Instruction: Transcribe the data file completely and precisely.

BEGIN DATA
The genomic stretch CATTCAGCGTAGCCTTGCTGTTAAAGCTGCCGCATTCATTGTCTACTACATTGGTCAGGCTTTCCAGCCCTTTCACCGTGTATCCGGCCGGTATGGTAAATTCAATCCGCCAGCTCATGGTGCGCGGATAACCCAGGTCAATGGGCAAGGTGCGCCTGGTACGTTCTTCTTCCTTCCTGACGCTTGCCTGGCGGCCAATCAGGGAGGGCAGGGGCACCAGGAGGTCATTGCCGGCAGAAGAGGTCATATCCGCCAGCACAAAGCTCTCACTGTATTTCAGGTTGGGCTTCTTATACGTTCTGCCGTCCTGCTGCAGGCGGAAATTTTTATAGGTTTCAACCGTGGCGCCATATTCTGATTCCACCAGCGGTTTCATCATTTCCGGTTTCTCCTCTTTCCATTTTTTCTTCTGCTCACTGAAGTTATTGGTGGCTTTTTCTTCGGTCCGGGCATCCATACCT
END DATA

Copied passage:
The genomic stretch CATTCAGCGTAGCCTTGCTGTTAAAGCTGCCGCATTCATTGTCTACTACATTGGTCAGGCTTTCCAGCCCTTTCACCGTGTATCCGGCCGGTATGGTAAATTCAATCCGCCAGCTCATGGTGCGCGGATAACCCAGGTCAATGGGCAAGGTGCGCCTGGTACGTTCTTCTTCCTTCCTGACGCTTGCCTGGCGGCCAATCAGGGAGGGCAGGGGCACCAGGAGGTCATTGCCGGCAGAAGAGGTCATATCCGCCAGCACAAAGCTCTCACTGTATTTCAGGTTGGGCTTCTTATACGTTCTGCCGTCCTGCTGCAGGCGGAAATTTTTATAGGTTTCAACCGTGGCGCCATATTCTGATTCCACCAGCGGTTTCATCATTTCCGGTTTCTCCTCTTTCCATTTTTTCTTCTGCTCACTGAAGTTATTGGTGGCTTTTTCTTCGGTCCGGGCATCCATACCT